Is the UN capable to manage global affairs?

 Ambassador Vladimir Drobnjak, Ambassador Yuriy Sergeyev, and Ambassador Mohamed Khaled Khiari
Monday, September 11, 2017

On Wednesday, September 6, just two weeks shy of President Trump’s schedule to address the United Nations General Assembly, and in the face of the UN reforms proposed by Mr. Trump during the last week of August, the MacMillan Center hosted this year’s first round table of the European Studies Council’s Global Governance Series. Organized by Ambassador Yuriy Sergeyev, the roundtable featured Ambassador Vladimir DrobnjakPermanent Representative of the Republic of Croatia to the United Nations and Ambassador Mohamed Khaled KhiariPermanent Representative of Tunisia to the United Nations. The UN ambassadors discussed two pertinent questions: whether the United Nations is able to manage global affairs and why reforms of the UN are needed. Ambassador Drobnjak is a co-chair of the working group in revitalization of the General Assembly; and Ambassador Khiari is a co-chair of the working group for the Security Council reform, “indeed, the most, challenging and problematic job.” Given the speakers’ valuable experience in driving the reform process in the different bodies of the United Nations, Amb. Sergeyev invited them to share their thoughts on the matter of the reform of the United Nations.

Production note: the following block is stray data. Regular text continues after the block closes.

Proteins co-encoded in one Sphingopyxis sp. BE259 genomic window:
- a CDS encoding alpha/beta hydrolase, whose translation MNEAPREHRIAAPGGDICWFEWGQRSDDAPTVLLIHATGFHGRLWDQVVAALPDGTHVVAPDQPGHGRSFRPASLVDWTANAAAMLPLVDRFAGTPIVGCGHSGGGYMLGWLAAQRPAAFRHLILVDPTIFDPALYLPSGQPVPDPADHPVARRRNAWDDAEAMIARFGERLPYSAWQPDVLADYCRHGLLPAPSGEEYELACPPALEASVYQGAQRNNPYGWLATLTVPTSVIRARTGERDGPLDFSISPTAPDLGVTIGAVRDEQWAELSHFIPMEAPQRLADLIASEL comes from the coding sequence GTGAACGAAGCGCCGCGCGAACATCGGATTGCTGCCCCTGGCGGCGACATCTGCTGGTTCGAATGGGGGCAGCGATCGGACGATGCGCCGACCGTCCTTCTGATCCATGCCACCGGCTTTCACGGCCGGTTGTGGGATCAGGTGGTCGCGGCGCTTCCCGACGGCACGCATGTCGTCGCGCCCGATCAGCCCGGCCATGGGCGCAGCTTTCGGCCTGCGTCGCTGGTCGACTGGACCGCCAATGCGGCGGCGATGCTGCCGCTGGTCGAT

Opening the session, Ambassador Drobnjak proceeded by addressing the very heart of the matter—whether the United Nations is capable of managing global affairs. “My shortest answer [to this question] would be ‘yes,’ but it has to reform constantly and reform is not a single act, but a constant evolution,” stated Amb. Drobnjak. Looking back at the time of establishment of the UN and posing the question about the proof of the organization’s worthiness, Amb. Drobnjak pointed out, that the answer depends upon the definition of the United Nations primary goals. According to him, if the primary goal is limited to just the maintenance of international peace and security, then one can say, that the UN has fallen short of expectations on more than one occasion. “But when we take the United Nations global role in all its aspects, it would not be an exaggeration to say that the UN has been remarkably successful.”

The intergovernmental nature of this 193-member-state organization means that there are many moving pieces—pieces that interact by helping each other and sometimes by blocking each other. “But there is one immovable piece, which has been in place since the day one and it is the five members of the Security Council, the frame for any reform in the organization,” shared Amb. Drobnjak. The General Assembly and the Security Council are the two most important parts of the UN machinery. The paradox lies in the fact that these parts are as much in competition as they are in cooperation. The United Nations General Assembly, with its universal membership and one-member-state/one-vote rule, is the most democratic body in the world. On the other hand, the Security Council, with its veto power, is the least democratic body of the international order. “And put together they comprise the heart and soul of the United Nations.”